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Hello darkness, my old friend. No the image above isn't a minimalist poster for the Jack Nicholson classic Chinatown on Etsy, it's what Grand Theft Auto V's version of Los Angeles looks like when the game's textures are stripped away, leaving just the architecture behind. It's part of a series dubbed los_santos.obj by Kim Laughton, and should you be in the far east, you can check it out at China's Monadigital. As a few of Kotaku's commenters point out, the pieces look just a bit like the indie adventure game Kentucky Route Zero. We're curious, though: What do you think? Monadigital's website was down last we checked, but Laughton's posted more from the series on her Tumblr page in case you're interested in seeing more.

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Tidal logo

So this is something. The Scandinavian press is buzzing right now with the news that Jay Z is buying the Norwegian company behind the high-quality music streaming service Tidal. The rapper and entrepreneur made a 464 million Krona (roughly $56 million) bid which the company's reviewing board has already reviewed. It's recommending all its shareholders accept the offer.

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Things would be a lot easier for roboticists if their creations can learn from any instructional video they watch without further programming. While we're still far from teaching robots complicated skills using just a playlist of YouTube clips, a University of Maryland research team is in the very early stages of making that happen. The team's research is funded by DARPA's Mathematics of Sensing, Exploitation and Execution (MSEE) program, which aims to teach machines not only how to collect data, but also how to act on it. For this particular study, the researchers have developed a system that allowed their test robots to learn from a series of "how-to" cooking videos on YouTube. During testing, the robots were able to perform the tasks shown in the videos using the right utensils and with zero human input.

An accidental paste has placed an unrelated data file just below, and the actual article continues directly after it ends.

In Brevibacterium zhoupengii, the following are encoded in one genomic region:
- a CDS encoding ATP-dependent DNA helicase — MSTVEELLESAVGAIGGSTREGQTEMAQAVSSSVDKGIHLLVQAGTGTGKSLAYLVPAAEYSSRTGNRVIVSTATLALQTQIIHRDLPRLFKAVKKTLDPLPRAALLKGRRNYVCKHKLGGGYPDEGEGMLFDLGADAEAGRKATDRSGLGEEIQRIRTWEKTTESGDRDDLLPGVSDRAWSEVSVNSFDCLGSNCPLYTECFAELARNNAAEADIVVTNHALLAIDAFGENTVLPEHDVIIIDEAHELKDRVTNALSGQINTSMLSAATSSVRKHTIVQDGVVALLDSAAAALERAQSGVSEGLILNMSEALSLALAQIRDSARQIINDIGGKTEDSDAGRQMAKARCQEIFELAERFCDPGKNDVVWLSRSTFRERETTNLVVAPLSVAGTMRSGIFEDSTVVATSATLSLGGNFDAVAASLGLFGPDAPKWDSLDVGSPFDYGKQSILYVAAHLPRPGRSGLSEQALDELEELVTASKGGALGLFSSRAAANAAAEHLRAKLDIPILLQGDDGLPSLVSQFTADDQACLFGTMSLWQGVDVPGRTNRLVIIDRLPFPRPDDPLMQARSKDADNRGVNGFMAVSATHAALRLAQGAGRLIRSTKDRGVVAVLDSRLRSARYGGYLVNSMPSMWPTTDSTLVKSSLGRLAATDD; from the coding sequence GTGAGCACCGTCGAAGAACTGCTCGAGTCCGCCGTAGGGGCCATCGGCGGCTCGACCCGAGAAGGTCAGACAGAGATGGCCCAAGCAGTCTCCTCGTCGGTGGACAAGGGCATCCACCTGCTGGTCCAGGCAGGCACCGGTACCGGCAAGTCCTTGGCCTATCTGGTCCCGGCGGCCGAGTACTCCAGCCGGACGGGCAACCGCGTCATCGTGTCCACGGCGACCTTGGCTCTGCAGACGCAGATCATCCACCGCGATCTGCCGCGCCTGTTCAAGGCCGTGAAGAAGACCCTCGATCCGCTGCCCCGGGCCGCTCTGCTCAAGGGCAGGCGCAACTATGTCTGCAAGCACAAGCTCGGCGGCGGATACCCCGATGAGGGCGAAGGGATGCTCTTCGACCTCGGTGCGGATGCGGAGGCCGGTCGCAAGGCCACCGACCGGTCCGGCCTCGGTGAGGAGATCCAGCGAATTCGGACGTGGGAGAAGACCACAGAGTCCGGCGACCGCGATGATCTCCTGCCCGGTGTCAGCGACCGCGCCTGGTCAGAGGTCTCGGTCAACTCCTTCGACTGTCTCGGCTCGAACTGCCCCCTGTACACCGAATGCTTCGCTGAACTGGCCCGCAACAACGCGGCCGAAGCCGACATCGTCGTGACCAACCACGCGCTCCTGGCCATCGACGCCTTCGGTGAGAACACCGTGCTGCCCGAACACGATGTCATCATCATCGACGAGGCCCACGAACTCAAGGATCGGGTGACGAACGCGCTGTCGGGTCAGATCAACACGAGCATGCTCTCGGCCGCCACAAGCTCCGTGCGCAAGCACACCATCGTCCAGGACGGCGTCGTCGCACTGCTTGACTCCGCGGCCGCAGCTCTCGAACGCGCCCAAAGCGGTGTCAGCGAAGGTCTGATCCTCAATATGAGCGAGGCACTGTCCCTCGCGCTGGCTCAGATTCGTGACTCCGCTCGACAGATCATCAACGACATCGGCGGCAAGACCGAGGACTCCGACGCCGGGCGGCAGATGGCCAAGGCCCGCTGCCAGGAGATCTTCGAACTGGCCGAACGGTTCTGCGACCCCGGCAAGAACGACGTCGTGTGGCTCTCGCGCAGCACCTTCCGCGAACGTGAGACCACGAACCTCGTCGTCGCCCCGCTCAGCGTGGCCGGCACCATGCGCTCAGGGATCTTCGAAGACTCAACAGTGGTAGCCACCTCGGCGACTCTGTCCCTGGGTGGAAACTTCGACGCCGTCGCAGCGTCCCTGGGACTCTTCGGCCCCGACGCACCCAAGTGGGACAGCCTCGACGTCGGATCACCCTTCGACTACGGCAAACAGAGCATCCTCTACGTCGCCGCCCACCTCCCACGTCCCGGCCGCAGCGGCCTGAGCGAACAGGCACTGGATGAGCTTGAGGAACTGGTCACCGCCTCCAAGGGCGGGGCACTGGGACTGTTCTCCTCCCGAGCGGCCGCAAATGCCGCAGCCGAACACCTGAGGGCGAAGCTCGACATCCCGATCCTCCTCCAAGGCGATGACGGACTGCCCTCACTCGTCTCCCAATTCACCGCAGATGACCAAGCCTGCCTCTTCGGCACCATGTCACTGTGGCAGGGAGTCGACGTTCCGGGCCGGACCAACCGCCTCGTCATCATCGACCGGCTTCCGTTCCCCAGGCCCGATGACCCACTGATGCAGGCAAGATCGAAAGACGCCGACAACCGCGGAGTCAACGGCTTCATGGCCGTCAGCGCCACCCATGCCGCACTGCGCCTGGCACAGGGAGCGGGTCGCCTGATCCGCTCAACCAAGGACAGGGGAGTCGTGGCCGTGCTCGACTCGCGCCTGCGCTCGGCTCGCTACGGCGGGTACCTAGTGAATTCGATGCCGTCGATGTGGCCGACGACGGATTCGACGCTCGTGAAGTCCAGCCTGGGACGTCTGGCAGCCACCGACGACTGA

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How do you prove your device isn't vaporware? Put a price and pre-order date on it. Well, that's what Saygus is doing with the V2 (pronounced V-Squared) that we spent some time with at the Consumer Electronics Show this year, at least. If you reserve a handset come February 2nd, not only will you get a $50 break off the $599 asking price, but Saygus is throwing in a few extras as well. Those include an additional battery and what the company's calling a "customized, replaceable glass screen protector." The pre-order registration window's been extended until noon MST February 2nd, and actual pre-orders start at 11:59 p.m. MST (the outfit's based in Salt Lake City, Utah) or February 3rd at 1:59 a.m. Eastern. What a world we live in: one where you can register to pre-buy something that still doesn't have a release date, from a company that hasn't succeeded in bringing a product to market in its five-year existence.